Silicon carbide is a ceramic material with a desirable combination of high thermal and mechanical stability, making it ideal for optical application in aerospace and next generation lithography. It is however notoriously difficult to machine down to super-fine finish when the shape is other than flat or spherical. In this paper, we describe the application of a “semi-elastic” machining method called shape adaptive grinding (SAG), in which an elastic tool is combined with rigid pellets made of nickel or resin, to which super abrasives are bonded. A comprehensive model of the physical interaction between SAG tool and workpiece is proposed, and used to understand the mechanics driving brittle-ductile transition on ceramic materials such as SiC. Machining parameters adequate for optical finishing are then derived from the model and demonstrated on an aspheric silicon carbide workpiece, which was manufactured by reaction bonding and coated with a layer of pure SiC by chemical vapour deposition (CVD). Through SAG processing and final polishing, this aspheric mirror was improved from an initial form error of 40 µm down to 112 nm Peak-to-Valley, with no residual damage visible on the surface.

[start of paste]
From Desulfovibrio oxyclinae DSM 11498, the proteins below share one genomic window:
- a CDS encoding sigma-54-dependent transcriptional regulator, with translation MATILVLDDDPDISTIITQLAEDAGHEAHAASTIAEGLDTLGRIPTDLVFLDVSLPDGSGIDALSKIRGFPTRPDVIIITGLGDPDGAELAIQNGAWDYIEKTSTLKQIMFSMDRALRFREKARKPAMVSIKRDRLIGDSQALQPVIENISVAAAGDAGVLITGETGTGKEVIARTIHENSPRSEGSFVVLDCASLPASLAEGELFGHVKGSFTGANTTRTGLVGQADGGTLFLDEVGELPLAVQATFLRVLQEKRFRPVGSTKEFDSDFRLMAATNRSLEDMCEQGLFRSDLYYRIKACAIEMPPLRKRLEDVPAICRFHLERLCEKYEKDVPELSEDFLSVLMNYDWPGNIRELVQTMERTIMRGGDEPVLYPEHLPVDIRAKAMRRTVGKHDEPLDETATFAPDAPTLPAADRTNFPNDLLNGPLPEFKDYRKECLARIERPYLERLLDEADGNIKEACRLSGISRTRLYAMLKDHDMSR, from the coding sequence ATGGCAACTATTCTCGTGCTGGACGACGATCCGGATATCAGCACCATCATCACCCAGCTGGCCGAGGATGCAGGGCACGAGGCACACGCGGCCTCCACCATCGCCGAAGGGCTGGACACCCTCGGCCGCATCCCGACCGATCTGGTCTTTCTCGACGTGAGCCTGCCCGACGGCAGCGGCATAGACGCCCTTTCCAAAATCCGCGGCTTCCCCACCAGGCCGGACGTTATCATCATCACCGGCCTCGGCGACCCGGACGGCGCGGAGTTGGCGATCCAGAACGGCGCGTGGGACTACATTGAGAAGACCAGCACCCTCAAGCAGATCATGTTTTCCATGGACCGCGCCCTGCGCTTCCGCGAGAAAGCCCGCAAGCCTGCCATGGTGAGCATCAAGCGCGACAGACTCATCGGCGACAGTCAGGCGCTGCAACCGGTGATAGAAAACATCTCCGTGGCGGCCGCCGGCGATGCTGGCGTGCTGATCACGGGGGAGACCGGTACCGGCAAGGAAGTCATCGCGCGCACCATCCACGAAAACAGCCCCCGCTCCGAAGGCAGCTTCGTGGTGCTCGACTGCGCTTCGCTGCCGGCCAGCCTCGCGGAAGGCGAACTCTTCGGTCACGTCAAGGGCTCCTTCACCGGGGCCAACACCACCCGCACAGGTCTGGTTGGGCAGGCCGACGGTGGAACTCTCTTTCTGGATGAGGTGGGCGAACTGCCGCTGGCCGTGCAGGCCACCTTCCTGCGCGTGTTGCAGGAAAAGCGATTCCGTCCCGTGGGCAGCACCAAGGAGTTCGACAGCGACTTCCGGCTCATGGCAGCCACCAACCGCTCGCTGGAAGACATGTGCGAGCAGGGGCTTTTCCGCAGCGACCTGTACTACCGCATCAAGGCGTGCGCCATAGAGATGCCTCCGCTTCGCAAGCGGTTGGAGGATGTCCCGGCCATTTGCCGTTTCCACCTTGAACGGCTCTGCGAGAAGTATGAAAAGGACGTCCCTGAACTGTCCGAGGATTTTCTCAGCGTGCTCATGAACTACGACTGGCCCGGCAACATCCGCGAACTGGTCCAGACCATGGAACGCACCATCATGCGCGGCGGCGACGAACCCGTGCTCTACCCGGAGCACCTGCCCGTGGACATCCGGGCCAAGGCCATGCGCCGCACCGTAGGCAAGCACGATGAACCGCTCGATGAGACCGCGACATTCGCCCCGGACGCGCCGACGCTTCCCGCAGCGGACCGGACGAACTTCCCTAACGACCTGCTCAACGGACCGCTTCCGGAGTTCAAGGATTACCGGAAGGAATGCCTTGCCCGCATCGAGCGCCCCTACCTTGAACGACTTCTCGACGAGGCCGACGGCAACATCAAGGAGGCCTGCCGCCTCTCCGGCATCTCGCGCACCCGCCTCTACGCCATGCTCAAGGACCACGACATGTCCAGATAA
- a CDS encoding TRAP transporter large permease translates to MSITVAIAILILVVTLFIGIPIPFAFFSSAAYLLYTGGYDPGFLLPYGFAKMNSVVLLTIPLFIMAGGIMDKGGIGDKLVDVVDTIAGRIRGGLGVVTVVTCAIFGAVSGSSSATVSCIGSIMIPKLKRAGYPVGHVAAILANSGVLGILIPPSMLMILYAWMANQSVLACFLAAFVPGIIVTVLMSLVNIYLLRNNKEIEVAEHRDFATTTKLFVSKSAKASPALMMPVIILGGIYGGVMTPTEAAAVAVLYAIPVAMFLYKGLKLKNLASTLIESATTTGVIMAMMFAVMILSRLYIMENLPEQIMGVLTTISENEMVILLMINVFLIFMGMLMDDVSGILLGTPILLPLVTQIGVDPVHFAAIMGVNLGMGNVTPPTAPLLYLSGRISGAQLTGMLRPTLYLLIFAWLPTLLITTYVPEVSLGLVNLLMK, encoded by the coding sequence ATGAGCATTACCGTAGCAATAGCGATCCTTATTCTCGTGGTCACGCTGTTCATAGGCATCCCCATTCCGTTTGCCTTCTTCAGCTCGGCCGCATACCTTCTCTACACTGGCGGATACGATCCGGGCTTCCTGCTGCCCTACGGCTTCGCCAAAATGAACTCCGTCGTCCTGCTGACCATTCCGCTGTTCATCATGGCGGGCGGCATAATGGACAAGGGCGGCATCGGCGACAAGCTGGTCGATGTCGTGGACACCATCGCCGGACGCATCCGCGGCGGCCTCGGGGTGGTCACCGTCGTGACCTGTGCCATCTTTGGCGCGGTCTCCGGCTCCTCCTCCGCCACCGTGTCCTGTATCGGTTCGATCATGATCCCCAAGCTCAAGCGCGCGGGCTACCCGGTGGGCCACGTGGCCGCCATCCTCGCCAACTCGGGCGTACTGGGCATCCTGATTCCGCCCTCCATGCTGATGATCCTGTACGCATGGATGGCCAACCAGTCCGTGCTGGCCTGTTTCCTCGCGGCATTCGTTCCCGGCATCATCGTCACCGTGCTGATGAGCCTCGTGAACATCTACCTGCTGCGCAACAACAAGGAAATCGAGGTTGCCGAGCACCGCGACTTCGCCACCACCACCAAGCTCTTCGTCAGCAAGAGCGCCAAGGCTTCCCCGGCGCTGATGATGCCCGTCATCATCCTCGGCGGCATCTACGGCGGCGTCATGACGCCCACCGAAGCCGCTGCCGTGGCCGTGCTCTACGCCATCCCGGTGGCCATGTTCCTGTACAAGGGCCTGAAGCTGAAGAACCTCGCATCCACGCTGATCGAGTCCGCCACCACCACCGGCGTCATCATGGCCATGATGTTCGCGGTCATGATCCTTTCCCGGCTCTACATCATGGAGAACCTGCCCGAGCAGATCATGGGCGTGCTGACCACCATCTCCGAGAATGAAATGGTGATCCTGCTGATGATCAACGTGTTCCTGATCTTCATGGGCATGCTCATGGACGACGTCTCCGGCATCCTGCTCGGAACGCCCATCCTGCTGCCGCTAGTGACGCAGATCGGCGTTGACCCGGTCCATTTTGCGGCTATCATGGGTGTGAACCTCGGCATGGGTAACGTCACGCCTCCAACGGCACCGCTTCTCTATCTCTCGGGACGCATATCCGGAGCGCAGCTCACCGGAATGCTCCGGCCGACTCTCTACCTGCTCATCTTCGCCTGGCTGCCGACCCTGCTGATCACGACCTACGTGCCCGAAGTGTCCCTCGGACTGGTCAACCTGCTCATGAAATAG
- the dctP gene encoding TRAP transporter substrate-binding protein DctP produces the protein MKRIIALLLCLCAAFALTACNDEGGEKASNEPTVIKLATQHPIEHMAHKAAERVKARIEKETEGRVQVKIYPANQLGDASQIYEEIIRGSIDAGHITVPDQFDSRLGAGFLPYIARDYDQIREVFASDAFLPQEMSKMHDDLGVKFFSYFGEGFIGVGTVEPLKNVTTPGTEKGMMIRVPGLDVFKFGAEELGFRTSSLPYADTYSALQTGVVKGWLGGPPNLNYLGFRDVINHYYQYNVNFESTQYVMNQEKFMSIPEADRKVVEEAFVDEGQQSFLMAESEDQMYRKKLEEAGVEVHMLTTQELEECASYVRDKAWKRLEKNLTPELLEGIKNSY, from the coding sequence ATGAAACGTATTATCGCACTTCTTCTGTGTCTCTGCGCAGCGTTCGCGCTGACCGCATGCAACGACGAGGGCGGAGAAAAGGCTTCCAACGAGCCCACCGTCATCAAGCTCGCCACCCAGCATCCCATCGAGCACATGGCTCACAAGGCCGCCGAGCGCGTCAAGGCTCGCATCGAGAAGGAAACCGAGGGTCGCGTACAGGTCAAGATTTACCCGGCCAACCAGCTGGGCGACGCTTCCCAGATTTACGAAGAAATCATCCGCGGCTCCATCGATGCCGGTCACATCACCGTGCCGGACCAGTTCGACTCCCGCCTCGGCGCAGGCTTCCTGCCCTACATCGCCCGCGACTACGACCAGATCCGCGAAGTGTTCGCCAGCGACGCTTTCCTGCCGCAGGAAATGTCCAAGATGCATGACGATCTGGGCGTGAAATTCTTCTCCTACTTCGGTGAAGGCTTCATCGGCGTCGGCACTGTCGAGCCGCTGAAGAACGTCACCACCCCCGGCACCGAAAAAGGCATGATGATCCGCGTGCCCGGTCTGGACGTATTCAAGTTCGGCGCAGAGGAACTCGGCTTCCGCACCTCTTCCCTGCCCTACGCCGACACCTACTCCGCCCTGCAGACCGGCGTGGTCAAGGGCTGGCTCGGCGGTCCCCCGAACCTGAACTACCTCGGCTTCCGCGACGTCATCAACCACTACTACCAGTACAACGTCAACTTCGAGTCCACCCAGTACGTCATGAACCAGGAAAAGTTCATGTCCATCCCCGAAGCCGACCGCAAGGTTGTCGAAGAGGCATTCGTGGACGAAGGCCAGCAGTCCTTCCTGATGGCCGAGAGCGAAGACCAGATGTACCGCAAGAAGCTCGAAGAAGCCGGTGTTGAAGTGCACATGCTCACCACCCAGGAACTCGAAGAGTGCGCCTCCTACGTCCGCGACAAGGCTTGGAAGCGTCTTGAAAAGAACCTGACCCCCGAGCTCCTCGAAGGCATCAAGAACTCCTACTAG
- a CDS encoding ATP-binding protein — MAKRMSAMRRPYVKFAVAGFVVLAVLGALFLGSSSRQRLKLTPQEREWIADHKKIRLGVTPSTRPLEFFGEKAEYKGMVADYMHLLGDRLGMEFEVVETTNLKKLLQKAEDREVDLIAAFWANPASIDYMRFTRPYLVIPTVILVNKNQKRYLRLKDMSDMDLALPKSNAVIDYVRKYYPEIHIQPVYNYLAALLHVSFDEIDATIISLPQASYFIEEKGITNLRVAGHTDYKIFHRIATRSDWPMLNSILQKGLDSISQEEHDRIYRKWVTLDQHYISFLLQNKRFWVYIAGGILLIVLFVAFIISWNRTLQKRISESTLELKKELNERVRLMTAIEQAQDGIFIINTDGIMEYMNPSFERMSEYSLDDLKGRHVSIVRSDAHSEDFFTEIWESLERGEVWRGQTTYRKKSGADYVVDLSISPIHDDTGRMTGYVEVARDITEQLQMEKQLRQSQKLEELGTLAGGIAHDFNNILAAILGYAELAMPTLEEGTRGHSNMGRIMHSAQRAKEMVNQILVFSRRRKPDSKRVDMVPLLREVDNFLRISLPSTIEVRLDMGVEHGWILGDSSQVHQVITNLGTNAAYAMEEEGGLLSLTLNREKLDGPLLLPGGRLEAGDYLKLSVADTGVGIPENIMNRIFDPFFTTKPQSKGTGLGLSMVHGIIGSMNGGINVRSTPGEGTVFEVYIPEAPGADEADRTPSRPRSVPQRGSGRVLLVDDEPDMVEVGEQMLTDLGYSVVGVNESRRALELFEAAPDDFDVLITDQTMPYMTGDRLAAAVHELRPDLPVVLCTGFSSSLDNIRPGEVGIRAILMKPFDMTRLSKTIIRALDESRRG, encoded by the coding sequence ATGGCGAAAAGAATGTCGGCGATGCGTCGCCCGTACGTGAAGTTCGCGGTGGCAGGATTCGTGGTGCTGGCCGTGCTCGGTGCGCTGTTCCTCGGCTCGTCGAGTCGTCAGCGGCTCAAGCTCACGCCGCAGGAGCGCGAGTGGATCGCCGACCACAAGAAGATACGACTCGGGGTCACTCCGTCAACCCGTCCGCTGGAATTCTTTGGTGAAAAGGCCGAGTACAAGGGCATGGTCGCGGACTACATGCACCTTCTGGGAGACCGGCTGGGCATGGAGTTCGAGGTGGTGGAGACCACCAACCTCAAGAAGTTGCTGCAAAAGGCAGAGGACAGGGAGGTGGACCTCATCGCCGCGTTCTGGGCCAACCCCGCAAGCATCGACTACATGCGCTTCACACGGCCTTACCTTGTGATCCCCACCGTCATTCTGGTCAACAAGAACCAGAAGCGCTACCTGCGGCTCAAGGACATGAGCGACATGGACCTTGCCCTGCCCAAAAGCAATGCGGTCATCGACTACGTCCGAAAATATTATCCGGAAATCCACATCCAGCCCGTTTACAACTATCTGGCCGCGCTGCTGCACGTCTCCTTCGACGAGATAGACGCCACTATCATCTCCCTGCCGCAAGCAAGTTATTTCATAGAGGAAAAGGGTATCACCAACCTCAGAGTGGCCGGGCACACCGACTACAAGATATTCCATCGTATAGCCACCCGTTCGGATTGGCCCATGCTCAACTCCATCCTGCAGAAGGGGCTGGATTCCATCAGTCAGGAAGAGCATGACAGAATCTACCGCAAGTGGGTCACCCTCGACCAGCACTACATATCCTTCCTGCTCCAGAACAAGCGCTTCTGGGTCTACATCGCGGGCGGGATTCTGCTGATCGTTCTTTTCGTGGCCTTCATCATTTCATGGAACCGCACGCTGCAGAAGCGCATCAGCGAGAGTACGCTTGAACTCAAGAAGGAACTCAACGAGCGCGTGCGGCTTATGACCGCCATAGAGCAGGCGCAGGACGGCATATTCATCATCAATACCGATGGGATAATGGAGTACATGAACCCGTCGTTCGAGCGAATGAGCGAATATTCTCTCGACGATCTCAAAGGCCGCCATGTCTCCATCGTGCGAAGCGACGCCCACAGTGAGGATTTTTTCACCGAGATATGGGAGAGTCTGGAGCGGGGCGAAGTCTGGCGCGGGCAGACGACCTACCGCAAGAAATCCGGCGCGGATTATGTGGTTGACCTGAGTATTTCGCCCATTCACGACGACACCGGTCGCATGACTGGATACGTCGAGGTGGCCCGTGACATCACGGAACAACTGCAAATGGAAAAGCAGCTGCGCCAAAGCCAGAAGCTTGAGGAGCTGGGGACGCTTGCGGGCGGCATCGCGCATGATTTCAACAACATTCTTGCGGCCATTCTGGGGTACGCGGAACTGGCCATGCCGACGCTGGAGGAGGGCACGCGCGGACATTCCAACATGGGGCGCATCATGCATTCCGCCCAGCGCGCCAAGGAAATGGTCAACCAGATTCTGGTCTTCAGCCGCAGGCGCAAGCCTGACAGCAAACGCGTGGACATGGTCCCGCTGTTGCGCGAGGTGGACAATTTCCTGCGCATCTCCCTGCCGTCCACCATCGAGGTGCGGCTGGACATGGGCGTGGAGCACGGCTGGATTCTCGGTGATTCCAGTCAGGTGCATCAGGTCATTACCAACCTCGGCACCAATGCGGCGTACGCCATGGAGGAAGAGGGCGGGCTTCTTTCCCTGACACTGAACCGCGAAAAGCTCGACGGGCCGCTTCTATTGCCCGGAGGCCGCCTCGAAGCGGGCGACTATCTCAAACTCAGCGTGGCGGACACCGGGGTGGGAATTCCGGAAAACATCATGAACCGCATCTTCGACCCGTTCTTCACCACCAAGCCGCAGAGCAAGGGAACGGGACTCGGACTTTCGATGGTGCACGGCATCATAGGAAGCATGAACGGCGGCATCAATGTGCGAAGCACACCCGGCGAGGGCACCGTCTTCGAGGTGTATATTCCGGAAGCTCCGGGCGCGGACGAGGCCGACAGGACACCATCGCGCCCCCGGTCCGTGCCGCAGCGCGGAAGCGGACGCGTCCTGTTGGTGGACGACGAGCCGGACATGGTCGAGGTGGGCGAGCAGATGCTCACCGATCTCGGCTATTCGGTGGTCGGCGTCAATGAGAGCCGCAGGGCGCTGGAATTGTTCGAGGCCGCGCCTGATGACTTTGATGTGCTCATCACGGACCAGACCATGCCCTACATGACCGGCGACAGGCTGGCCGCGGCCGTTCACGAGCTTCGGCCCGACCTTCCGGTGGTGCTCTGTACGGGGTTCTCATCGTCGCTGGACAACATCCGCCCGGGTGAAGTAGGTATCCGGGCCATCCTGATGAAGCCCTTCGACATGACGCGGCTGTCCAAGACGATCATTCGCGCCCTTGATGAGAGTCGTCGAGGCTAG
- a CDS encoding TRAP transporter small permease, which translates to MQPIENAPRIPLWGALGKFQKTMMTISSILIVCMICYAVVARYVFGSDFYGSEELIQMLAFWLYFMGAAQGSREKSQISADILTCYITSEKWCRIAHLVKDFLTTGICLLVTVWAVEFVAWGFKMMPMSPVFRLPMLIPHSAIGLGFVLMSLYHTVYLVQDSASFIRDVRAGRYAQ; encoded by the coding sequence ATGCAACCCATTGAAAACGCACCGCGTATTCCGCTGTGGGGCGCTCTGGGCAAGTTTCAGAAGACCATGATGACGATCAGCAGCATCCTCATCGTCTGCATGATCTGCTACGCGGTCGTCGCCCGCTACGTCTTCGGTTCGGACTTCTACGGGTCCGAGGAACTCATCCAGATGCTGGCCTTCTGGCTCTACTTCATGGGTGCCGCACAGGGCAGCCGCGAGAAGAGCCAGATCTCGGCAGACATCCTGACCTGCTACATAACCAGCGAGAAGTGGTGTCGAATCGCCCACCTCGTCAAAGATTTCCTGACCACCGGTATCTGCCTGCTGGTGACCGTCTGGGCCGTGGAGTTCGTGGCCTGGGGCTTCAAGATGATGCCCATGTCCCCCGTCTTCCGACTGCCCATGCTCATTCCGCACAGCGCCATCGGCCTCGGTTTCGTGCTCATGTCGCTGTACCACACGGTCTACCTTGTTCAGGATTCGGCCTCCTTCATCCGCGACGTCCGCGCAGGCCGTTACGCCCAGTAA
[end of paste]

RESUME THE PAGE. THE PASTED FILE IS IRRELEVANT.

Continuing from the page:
|ジャーナル||International Journal of Machine Tools and Manufacture|
|出版ステータス||Published - 2017 4月 1|
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